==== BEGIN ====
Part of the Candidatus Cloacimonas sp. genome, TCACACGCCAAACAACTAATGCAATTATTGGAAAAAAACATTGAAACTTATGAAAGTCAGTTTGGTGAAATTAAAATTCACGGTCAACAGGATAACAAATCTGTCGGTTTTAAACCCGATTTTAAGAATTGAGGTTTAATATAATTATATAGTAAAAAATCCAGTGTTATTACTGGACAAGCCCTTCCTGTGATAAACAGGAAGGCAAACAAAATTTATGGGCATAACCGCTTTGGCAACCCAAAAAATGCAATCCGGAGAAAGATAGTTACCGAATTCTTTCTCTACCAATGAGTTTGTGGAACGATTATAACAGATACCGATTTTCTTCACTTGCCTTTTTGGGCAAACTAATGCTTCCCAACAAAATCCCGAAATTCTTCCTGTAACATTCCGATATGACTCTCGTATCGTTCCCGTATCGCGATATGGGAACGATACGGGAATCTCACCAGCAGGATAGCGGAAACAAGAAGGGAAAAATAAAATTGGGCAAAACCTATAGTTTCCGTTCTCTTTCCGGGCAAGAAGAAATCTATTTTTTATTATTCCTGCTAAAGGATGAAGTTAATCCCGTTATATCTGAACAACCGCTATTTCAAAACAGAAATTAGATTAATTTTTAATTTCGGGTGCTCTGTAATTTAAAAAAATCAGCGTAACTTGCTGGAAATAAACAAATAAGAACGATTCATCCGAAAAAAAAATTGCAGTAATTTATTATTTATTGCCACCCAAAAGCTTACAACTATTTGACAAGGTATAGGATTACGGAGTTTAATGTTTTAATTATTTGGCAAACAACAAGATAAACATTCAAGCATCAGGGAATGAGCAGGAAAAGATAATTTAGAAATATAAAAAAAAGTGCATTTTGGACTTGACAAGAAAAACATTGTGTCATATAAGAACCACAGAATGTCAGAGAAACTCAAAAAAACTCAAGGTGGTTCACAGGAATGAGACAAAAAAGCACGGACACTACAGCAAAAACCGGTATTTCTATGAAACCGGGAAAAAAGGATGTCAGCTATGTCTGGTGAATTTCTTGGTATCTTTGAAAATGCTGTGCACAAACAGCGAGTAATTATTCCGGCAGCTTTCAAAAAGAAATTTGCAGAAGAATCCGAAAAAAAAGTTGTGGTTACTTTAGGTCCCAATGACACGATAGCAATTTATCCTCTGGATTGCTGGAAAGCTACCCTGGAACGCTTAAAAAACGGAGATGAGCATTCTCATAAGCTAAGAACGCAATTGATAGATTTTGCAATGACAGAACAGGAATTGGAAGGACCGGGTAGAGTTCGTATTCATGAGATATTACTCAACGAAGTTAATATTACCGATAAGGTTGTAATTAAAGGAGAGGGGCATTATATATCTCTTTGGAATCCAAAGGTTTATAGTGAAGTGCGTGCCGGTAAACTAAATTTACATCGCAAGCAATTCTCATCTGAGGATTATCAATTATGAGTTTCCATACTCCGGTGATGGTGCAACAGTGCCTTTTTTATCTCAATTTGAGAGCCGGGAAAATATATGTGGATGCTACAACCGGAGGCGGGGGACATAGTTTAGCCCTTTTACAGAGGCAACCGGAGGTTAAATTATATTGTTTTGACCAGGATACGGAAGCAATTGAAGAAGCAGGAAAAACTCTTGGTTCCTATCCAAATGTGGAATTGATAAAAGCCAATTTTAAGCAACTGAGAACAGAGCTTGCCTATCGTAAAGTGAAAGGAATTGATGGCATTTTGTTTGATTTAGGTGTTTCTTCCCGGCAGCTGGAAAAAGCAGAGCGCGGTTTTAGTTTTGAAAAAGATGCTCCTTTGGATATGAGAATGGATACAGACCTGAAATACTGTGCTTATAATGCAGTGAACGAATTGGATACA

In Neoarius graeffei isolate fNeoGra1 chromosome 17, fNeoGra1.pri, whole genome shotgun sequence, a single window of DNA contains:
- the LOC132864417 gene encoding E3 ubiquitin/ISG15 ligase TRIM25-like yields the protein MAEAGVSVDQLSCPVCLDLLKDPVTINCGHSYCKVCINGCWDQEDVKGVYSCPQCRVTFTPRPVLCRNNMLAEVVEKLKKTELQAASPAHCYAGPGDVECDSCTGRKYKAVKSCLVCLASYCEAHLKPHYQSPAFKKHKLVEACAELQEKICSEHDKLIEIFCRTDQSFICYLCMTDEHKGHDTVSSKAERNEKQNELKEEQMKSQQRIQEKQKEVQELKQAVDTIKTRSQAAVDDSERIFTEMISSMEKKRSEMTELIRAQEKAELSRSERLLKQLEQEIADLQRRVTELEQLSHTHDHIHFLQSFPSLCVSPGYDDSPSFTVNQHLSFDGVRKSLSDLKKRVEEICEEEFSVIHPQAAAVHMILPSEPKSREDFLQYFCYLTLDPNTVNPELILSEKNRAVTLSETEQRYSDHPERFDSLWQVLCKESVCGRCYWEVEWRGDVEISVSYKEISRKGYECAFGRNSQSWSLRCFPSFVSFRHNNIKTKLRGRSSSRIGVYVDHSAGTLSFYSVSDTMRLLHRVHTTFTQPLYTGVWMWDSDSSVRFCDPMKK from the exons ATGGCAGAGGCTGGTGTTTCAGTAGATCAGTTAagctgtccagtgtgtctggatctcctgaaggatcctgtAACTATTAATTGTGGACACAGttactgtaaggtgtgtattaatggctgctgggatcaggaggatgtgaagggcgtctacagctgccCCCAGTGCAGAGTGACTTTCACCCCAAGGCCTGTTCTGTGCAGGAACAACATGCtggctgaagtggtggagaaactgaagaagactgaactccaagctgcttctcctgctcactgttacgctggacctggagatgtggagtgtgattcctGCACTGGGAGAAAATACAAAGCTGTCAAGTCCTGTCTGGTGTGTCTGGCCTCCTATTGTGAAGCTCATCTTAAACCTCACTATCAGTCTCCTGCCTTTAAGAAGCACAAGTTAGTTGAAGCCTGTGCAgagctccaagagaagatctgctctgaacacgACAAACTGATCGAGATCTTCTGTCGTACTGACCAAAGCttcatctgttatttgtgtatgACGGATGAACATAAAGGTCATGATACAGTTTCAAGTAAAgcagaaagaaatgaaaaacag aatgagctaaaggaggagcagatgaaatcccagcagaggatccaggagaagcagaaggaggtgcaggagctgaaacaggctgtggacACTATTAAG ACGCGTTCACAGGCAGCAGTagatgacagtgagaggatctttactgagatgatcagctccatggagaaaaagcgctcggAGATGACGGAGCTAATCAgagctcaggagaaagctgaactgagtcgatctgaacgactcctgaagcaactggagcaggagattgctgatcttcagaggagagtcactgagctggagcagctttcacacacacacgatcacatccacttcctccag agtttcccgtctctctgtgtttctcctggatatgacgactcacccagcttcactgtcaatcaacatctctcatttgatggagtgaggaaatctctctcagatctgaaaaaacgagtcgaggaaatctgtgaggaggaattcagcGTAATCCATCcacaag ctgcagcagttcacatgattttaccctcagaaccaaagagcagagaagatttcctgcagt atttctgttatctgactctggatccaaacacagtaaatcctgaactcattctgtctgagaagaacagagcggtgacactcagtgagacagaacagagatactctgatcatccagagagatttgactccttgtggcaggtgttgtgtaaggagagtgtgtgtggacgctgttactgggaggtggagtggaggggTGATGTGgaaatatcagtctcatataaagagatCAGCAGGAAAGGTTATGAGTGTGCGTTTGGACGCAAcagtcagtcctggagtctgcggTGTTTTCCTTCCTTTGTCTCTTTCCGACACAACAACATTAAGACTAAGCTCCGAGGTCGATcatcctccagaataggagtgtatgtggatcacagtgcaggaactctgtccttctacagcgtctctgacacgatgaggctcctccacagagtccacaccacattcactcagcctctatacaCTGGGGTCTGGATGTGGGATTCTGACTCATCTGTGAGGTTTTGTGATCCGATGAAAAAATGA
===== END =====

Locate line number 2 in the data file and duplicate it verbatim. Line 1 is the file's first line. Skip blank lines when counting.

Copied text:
In Neoarius graeffei isolate fNeoGra1 chromosome 17, fNeoGra1.pri, whole genome shotgun sequence, a single window of DNA contains: